For centuries, art has been used as a vehicle to inform the public, to illustrate a point of view, and to incite change. The introduction of printmaking, and later photography, played a significant role in politics due to the ease in which multiples could be produced and distributed to the general public. The new exhibit, Politics on Paper: Art with an Agenda from the Syracuse University Art Collection, examines the relationship between art and politics over time, using several examples of drawings, prints, and photos to advocate for a social purpose or cause.
Pioneers of social commentary used the print process to create works on paper that illuminated the atrocities of war and tyranny. Jacques Callot (French, 1592-1635) is one of the earliest and most influential examples of an artist in this role. Trained as an engraver, Callot became well-known for his vast, multi-plate views of battles and battlefields. His most important work, Les Grandes Miseres de la Guerre (The Miseries of War) from 1633, would influence the artist’s role in society for centuries. Consisting of 18 small etchings, the series depicts the atrocities and warmongering observed firsthand from the Thirty Years War in Europe. The prints were small, portable, sharable, and exposed in realistic detail the day-to-day consequences of military affairs. Their bitter social commentary has inspired antiwar depictions ever since. Francisco Goya’s Capricios (1799) and Disasters of War (1810-1820) series, Käthe Kollwitz’s depictions of the Peasants’ Revolt in post-World War I Germany, and William Gropper’s stand against McCarthy-era politics are all legacy to Callot’s gripping etchings.
The 19th century saw the introduction of the industrial press that laid the foundation for the information age. Mass-produced periodicals, rich with illustrated texts, were now printed in the tens of thousands. Artists such as Thomas Nast, Honoré Daumier, and John Pughe found great appeal in social cartooning and utilized the new pictorial press as the soapbox for their political cause. This spirit of social cartooning flourished into the 21st century and is evident in the work of Charles Martin, Paul Szep, and Barry Blitt.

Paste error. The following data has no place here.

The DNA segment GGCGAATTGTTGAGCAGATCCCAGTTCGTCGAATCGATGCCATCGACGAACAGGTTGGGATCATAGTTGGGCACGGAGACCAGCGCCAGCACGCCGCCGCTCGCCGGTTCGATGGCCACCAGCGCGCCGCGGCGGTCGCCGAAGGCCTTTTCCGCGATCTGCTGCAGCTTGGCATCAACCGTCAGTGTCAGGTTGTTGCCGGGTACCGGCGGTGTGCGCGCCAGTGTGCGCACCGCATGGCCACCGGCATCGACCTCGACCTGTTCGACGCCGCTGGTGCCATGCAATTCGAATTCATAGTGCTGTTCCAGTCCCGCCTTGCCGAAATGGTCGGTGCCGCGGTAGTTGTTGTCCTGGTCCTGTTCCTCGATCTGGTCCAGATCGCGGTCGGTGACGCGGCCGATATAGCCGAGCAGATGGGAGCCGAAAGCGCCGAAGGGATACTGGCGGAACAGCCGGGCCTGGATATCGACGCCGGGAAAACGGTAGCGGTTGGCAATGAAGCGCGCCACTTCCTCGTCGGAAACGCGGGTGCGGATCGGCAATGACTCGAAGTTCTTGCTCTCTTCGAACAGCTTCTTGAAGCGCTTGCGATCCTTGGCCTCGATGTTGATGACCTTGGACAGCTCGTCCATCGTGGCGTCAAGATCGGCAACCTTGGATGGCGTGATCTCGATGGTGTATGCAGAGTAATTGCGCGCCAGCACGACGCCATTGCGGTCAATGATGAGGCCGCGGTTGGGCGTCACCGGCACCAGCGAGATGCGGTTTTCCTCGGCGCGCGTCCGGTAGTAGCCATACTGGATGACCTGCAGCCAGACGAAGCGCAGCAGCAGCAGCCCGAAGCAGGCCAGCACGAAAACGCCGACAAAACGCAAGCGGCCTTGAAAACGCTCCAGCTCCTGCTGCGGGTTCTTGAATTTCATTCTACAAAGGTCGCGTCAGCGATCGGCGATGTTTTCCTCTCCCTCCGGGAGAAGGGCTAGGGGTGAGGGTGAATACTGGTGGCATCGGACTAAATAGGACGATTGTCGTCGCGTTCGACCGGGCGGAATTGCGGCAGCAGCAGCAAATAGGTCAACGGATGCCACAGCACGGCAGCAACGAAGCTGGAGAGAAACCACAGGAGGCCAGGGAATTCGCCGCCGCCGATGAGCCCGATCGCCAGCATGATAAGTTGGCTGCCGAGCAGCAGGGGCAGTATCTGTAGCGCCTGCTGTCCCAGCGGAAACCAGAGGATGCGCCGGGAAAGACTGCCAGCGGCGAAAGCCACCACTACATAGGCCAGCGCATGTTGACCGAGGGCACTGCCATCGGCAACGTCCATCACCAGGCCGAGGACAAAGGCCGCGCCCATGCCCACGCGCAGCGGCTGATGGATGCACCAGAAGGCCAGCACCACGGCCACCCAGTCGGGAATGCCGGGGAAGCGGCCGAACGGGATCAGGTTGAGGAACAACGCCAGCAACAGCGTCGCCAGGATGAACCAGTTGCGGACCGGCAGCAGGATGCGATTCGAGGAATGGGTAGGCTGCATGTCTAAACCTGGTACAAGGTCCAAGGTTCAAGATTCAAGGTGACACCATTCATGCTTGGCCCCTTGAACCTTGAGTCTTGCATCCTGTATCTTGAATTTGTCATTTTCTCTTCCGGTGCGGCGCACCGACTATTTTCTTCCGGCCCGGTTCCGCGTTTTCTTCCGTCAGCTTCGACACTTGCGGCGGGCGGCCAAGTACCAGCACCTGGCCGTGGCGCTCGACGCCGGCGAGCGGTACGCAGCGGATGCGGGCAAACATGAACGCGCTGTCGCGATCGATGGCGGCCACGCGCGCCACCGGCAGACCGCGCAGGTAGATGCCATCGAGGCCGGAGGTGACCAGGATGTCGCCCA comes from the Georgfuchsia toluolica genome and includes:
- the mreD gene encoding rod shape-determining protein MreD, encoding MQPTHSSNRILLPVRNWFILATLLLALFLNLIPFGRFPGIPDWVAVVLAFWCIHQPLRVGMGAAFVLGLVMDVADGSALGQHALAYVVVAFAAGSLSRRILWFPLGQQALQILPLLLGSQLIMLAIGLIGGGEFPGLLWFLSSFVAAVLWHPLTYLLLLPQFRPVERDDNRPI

The past hundred years have been fertile ground for artists and satirists making artwork with social purpose. Between the two world wars, the Works Progress Administration championed artists who made work that instilled hope, gave purpose, and delivered a distinct nationalistic propaganda to a suffering nation. The political upheaval and radicalism of the 1960s saw innovation in how artwork was used and created. Photographic techniques mixed with traditional print processes introduced the art of appropriation, re-interpreting readily available images from the media, advertisements, and industry in a new context. Robert Rauschenberg, Andy Warhol, James Rosenquist, and Sister Mary Corita Kent are perfect examples. All used recognizable images from society to state an alternative point of view.
Civil rights and race equality continue to be central themes to many African American artists, as seen in the work of Calvin Burnett, Elizabeth Catlett, and Kara Walker. Gender issues, economic reform, and war are all represented in the contemporary work of May Stevens, Amos Paul Kennedy Jr. and Enrique Chagoya.
In a modern society where few issues are out of bounds, the art of the print remains one of the most effective instruments in the arsenal of art with motive today.